Port Charlotte will be an "Ardbeg version" of Bruichladdich and will be a great distillery.(the moderately peated version (40 ppm) of Bruichladdich)
Octomore is so heavily peated that will be an intersesting issue.
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The first destillation took place in October 2002 - and it won't be bottled until Jim McEwan says it's done, but no earlier than after eight years. So we'll have to wait for at least 2010 to see it - and than mainly only at the homes of those who've bought a case on beforehand.
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With a phenol level of approx 80ppm, it will be interesting to see how the spirit & the wood combine to introduce other characteristics to offset the peat.
Let's all remember to discuss this in 2010!
Will the Port Charlotte differ from regular Laddie simply by introducing more heavily peated malt? Or are they re-configuring the stills (do they have a rectifier?) in order to produce a heavier spirit? Perhaps they have identified a different wood regime for the maturatin?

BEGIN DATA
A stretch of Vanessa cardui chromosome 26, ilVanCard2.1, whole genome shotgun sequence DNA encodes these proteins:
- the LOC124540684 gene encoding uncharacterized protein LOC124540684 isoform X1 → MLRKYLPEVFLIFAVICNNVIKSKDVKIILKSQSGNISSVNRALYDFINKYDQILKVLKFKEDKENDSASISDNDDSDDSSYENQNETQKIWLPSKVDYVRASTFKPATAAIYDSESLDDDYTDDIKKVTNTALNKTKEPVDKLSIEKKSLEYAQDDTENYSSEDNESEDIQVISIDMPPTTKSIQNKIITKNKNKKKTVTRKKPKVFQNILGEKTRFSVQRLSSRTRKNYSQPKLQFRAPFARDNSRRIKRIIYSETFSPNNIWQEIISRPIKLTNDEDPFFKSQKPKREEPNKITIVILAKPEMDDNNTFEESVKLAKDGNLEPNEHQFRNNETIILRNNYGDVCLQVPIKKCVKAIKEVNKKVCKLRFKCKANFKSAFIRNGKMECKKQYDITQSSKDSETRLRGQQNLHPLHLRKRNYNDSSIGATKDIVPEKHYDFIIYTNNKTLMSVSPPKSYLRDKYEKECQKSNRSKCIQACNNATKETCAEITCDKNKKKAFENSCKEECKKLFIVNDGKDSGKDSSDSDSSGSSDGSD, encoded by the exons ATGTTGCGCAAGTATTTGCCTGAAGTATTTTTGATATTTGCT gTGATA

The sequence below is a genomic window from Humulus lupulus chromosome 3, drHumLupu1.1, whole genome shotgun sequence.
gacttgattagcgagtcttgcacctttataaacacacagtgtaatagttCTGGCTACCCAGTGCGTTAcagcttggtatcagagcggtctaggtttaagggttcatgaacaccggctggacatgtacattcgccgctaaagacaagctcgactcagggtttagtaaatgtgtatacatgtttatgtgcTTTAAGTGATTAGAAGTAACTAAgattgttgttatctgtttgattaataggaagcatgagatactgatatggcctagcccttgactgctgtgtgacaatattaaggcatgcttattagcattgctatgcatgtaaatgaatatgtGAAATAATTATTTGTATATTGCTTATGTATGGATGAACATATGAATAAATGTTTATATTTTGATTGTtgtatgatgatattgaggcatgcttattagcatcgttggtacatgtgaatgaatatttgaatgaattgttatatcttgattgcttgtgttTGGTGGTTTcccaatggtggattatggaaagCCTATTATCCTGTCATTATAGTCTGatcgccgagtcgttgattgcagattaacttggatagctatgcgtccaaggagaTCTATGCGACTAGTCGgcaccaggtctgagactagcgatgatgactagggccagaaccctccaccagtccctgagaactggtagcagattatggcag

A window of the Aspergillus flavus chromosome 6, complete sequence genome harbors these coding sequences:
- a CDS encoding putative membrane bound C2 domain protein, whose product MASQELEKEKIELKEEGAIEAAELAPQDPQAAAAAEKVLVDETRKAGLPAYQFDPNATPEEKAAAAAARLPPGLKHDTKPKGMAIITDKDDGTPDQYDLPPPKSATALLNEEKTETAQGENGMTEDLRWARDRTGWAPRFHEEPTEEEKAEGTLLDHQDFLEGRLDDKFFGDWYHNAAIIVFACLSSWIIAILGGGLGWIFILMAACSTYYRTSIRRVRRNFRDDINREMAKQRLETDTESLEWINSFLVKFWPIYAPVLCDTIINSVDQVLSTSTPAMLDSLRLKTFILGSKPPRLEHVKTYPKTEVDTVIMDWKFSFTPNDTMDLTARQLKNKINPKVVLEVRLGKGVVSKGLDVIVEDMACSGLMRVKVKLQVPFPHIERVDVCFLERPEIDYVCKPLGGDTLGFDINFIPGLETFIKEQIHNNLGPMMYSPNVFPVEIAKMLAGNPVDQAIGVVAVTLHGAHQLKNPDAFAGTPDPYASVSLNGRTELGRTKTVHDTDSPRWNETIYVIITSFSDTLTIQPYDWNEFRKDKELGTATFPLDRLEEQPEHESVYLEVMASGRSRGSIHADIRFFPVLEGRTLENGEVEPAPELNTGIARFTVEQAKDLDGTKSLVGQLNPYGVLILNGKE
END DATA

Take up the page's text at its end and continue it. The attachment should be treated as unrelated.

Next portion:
He says it will be a force to reckon with, but will be very much drinkable for peatophiles. I trust his thoughts, as he is yet to be wrong. I guess we will find out in about 8-10 more years.
As for what the point is... that's a good question. I got the impression McEwan [might] be making a statement. Perhaps the statement is that Bruichladdich as we know using Islay standards is subtle. But only because it's meant to be that way, not because the formula and staffs thinking can't be cranked up for "peats" sake.
Another thing that comes to mind that seemed to have rubbed him pretty good was that ludicrous statement or outburst that was put out which went something along the lines of if distillery A (on Islay) and distillery B (in Speyside) use the same recipe, then the region was irrelevant as to the whisky's outcome upon bottling. If this Octomore turns out right, I don't think the genius who came up with that concept will be able to safely argue that the same product could be manufactured in the heart of Speyside.
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